Limitations of Human Resource Planning
Human resource planning is not always successful; there are some limitations of HRP which are as follows:
1) Inaccuracy of Forecasts:
HRP is dependent on the future prediction of the supply and demand of human resources. Hence, the efficiency of HR planning is based on the correctness of forecasts. In case, if the forecast is inaccurate, then the HR planning will also not be completely accurate.
2) Identity Crisis:
Sometimes, managers and human resource experts in the organisation are unable to clearly understand the entire process of HRP. Due to this, there exists a problem of an identity crisis. HR planning cannot be effective until the experts have a clear understanding of objectives.
3) Requires Active Involvement of Top Management:
Top management should be an integral part of manpower planning. If the top management does not play an active role, the essential resources and assistance required for effective human resource planning cannot be gained in the organisation.
4) Employee Resistance:
Usually, trade unions oppose manpower planning as they think that it will increase the burden of work on the employees and govern them by the means of productivity bargaining Moreover, according to unions, it will increase the unemployment of unskilled labours.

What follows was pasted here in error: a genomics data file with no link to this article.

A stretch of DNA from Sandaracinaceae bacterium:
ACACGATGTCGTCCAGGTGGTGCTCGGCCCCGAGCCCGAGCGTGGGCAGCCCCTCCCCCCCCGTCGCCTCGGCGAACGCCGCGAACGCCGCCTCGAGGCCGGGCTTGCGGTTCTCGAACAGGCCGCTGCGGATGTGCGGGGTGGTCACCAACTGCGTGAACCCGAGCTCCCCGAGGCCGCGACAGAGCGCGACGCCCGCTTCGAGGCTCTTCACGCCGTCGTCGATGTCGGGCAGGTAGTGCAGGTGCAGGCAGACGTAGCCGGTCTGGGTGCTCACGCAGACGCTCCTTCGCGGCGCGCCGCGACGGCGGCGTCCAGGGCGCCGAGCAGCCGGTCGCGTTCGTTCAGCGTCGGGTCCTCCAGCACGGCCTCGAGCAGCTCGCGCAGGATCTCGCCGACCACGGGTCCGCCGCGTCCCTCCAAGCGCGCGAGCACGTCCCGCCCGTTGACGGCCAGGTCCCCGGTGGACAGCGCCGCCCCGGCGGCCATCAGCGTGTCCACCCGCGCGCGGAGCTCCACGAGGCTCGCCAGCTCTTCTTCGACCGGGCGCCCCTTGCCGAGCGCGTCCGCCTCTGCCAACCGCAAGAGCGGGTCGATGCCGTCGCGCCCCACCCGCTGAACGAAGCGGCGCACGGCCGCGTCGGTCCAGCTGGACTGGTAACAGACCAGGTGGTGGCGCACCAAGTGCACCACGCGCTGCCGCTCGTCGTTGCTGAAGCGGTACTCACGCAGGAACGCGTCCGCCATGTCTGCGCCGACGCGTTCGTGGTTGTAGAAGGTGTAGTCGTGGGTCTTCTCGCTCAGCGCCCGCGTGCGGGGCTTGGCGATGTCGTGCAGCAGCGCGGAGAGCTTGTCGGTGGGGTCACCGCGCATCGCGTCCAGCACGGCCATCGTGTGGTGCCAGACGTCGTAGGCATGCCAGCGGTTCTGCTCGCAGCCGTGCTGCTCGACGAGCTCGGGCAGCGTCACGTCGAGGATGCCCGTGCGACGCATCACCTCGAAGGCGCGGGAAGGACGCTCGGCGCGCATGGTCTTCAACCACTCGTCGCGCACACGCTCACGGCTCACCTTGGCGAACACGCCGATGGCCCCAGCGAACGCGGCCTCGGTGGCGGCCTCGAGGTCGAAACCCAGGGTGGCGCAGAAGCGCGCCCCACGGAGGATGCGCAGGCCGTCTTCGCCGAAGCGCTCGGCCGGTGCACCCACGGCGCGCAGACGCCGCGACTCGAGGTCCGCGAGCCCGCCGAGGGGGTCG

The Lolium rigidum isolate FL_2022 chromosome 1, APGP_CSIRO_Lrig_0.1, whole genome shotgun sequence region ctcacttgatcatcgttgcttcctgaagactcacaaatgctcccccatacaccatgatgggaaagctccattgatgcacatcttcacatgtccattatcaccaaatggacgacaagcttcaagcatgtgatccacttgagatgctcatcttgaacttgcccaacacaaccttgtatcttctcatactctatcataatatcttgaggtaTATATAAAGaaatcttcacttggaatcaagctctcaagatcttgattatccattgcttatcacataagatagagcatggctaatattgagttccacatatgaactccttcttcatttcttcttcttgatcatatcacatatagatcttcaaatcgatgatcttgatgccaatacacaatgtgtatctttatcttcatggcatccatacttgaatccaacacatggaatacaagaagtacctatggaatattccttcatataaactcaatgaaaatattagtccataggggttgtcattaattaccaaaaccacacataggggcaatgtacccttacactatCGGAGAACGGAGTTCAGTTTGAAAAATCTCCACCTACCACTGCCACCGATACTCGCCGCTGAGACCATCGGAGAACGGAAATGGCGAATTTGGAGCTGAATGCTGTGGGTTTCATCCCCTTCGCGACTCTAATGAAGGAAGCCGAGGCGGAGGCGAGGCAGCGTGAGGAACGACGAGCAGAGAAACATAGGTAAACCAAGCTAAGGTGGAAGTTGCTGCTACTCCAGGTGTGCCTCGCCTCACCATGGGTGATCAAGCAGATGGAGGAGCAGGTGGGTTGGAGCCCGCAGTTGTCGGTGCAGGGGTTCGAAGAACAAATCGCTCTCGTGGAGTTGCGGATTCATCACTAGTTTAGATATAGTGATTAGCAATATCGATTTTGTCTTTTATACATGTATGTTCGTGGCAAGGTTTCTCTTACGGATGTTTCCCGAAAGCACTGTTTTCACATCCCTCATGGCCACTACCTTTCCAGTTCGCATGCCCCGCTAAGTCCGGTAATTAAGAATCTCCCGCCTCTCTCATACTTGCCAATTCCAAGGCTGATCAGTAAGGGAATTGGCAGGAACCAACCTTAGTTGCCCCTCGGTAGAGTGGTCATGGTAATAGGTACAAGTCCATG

5) Technical Issues:
Effective HRP is not an instantaneous task. It takes time to be gradually accepted. Newer technologies have to be adapted, to compete. Occasionally, difficult technologies are vigorously introduced, because competitors are also using them. This cannot be fruitful unless HR personnel identify training needs, and it is the HRP that identifies the employees who require training.
6) Weak Information System:
The development of successful human resource planning is based on the credibility of the information system. In Indian industries, information system is still not well developed hence, precise and reliable data cannot be collected for effective human resource planning.
HRP is not wise to depend entirely on the generalised data collected about manpower. Seasonal jobs, absent employees, and technological issues are the factors that hamper manpower planning.
8) Costly and Lengthy Activity:
HRP is a costly and time-taking activity. There are chances that organisations may not adopt the system as it will increase the cost burden on the organisation.
9) Improper Coordination with Other Executive Functions:
Usually, the manpower planner does not interact with the manager and is confined to his area of concern. This hampers HR planning. For its effectiveness, HRP should be incorporated with other managerial functions.
10) Loss of Balanced Focus:
Usually focus is given to the quantifiable facet of HR planning, i.e., the number of individuals leaving or joining the organisation. The qualitative part is neglected which includes the development of career, self-esteem, planning skill levels, etc. Such uneven focus impacts the efficiency of HRP.
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